It’s already Q2, and we’re working our way into the year. If one of your 2018 resolutions was better customer engagement but you’ve put off dealing with it, don’t worry—it’s not too late to work on those customer connections.
Refreshing your approach to content creation can help you get started. Where do you begin? Regardless of how developed your content program is, it’s always helpful to return to a core set of best practices to guide your efforts.
Whether for an individual project or your overall company message, the following areas deserve consideration year-round.
Pin Down Your Audience
All content should be written and designed with the audience in mind. Otherwise, how can you hope to communicate your message in a way that will resonate with them?
One primary way to be sure you’re always on target with your audience is to develop a messaging framework that you can refer to for all future projects. This framework involves an analysis of your desired audience, and the creation of primary personas that help you visualize the needs and desires of your audience so that you are better positioned to reach them.
Find Your Voice
Can you clearly state how you stand out, what you offer customers, and what matters to you? Can customers easily identify your company’s “personality?”
Many factors contribute to your organization’s voice: formal vs. informal, humorous vs. serious, authoritative vs. empathetic. Think of Apple, Coca-Cola, Nike—these companies have established who their audience is and what they want, and they talk to those people like, well, people, not just customers.
Remember that not just words, but the images and stories you embrace support your voice. And social media makes it easier—and more important—than ever to establish a consistent voice for all your content.
Know Your Limits
Do you have the internal support to complete revisions and deliver projects, or do you need external help?
Many companies have great intentions to reach out through nurturing campaigns, social media, or other content…yet these projects never seem to come to fruition. Whether from lack of staff, lack of time, or lack of confidence, such content is often moved to the bottom of the list.
A better option is to find a marketing or content company that can commit to understanding your brand, voice, and messaging priorities—or better still, help you develop those assets. Delegating in this way can enable your employees to focus on their areas of expertise, while you invest only in what you need rather than in a full-time internal content team.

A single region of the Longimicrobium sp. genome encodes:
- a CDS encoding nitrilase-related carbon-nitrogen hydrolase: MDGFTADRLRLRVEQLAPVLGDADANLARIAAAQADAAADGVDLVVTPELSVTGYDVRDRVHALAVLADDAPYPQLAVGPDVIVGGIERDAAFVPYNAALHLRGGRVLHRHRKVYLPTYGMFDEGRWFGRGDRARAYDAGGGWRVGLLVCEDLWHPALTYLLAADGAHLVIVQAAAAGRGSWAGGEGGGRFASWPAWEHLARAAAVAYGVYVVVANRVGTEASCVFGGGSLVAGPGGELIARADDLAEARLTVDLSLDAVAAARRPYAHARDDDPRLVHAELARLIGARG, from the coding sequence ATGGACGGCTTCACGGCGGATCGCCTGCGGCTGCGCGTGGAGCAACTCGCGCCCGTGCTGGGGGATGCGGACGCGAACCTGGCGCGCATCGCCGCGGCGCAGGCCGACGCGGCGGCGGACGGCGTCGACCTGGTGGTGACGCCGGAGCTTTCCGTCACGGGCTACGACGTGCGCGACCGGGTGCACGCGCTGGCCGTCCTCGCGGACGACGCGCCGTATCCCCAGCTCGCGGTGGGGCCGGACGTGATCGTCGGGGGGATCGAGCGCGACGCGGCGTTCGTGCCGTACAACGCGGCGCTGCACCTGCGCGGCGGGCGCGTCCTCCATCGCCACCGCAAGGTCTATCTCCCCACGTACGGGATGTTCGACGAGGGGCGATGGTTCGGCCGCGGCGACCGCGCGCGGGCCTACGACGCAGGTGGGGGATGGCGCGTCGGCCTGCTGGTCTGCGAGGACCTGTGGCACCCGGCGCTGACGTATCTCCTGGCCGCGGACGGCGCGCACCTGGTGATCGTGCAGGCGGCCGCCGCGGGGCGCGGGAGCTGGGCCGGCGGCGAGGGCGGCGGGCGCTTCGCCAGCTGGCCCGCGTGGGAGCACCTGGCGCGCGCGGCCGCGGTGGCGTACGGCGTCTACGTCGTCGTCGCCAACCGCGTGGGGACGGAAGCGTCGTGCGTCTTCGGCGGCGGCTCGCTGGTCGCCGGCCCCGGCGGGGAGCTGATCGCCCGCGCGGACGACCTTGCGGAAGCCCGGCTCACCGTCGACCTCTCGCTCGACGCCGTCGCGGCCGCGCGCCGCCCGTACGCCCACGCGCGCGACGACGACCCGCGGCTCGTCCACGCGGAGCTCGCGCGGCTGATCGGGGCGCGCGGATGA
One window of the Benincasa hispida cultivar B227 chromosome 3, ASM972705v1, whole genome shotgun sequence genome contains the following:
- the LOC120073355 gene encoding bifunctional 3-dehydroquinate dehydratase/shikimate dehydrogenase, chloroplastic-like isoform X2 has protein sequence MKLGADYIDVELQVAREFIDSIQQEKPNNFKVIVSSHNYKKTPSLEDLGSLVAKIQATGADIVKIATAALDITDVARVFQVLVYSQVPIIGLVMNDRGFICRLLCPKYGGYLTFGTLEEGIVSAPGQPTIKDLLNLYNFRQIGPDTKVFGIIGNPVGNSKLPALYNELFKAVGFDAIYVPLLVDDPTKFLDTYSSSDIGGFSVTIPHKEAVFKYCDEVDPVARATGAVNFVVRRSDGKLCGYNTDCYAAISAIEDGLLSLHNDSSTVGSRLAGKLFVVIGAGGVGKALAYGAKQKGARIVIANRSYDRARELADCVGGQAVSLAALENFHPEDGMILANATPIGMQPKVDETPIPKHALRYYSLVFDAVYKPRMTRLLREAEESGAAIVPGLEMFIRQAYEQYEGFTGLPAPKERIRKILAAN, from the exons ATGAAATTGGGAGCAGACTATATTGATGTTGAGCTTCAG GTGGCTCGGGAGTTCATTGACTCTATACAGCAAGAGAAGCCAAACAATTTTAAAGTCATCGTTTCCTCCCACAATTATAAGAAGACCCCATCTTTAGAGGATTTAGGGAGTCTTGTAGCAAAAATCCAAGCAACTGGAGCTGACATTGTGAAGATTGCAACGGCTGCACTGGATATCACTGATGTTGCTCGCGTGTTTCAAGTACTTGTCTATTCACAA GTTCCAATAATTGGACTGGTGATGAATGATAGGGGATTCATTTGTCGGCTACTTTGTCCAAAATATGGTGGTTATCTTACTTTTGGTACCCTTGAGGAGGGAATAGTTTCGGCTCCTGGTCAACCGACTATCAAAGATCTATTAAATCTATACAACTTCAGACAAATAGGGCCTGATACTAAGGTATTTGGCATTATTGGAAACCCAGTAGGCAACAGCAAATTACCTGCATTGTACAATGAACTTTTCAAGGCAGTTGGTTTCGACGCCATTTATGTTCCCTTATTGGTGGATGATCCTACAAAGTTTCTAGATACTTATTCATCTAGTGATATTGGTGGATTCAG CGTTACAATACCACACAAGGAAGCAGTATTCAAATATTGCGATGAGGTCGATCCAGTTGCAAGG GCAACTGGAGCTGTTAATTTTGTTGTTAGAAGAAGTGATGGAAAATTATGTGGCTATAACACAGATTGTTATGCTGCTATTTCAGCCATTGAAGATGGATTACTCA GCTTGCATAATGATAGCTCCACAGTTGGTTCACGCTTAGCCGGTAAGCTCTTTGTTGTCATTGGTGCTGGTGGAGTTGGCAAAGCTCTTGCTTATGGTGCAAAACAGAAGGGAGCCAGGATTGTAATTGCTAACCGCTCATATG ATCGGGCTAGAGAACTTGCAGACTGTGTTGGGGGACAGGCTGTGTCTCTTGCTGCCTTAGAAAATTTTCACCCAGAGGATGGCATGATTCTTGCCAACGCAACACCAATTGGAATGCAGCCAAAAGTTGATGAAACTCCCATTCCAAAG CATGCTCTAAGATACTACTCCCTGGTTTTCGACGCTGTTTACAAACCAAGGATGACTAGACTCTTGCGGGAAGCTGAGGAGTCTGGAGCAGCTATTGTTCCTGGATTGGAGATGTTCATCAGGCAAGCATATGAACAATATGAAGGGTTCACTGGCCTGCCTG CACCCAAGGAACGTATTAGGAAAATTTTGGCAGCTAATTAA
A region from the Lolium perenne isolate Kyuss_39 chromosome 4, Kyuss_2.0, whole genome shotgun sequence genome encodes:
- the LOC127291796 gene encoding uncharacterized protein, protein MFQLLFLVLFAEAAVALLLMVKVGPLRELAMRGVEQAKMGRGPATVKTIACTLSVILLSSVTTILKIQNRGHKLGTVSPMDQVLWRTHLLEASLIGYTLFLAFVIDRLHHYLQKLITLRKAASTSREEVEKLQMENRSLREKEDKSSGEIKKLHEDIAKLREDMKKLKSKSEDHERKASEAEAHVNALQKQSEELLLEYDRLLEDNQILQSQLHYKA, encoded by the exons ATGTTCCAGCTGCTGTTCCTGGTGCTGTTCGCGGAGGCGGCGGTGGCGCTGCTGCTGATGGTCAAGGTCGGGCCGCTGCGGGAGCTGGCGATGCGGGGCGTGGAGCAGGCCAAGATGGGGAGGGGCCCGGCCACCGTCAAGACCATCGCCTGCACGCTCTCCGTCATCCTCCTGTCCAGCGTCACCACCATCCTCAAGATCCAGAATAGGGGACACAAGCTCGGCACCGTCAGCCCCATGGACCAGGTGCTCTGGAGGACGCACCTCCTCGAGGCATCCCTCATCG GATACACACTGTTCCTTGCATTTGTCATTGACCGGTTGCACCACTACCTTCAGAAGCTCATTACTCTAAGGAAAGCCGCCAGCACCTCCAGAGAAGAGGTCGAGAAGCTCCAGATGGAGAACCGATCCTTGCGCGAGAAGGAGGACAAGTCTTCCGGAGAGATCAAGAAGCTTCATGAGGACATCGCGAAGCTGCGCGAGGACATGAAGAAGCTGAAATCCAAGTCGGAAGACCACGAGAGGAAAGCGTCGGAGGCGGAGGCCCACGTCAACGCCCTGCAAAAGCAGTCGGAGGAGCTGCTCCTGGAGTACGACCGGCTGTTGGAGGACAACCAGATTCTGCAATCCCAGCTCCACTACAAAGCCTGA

Establish Your Priorities
What are your biggest areas of need when it comes to content? Which projects offer the biggest impact or can give you the most bang for your buck?
Don’t just follow trends—make sure they meet the needs and wants of your audience. For example, a Snapchat presence might make sense if your target audience consists of 20-year-olds, you run frequent contests or promotions, you have a variety of products that you can demonstrate or that turn over frequently (e.g., makeup or clothing lines), and your marketing efforts involve social media influencers.
But if your audience is primarily 40-something manufacturing executives and your flagship product is expensive infrastructure equipment that customers replace once every five years, then it doesn’t matter how popular a platform Snapchat is—the people you need to reach aren’t using it.
Give Customers a Reason to Care
Another reason to create a messaging framework up front: We live in a world that overwhelms us with information. If your content doesn’t entertain, educate, or connect with your audience, it’s likely to be ignored.
If you can’t give your customers a reason why your content should move to the front of the long list of items vying for their attention—it likely won’t. Considering an email campaign? Make sure each message offers real value, not just fluff and sales jargon. Social media presence? If you can’t devote the resources to maintain a feed with regular posts and response to customers, either delegate the task to an outside source that can or reconsider the strategy altogether.
Along the same lines, make sure your website is designed with customers in mind, helping to direct customers to the info they want and need and to make connecting with your company as easy and intuitive as possible. Otherwise you risk turning business away.
If this list of resolutions seems overwhelming, consider whether a targeted marketing company like Refactored can help. Delegating content-creation, audience-engagement, and demand-generation tasks to marketing strategy experts can help you focus your internal resources or other vital tasks.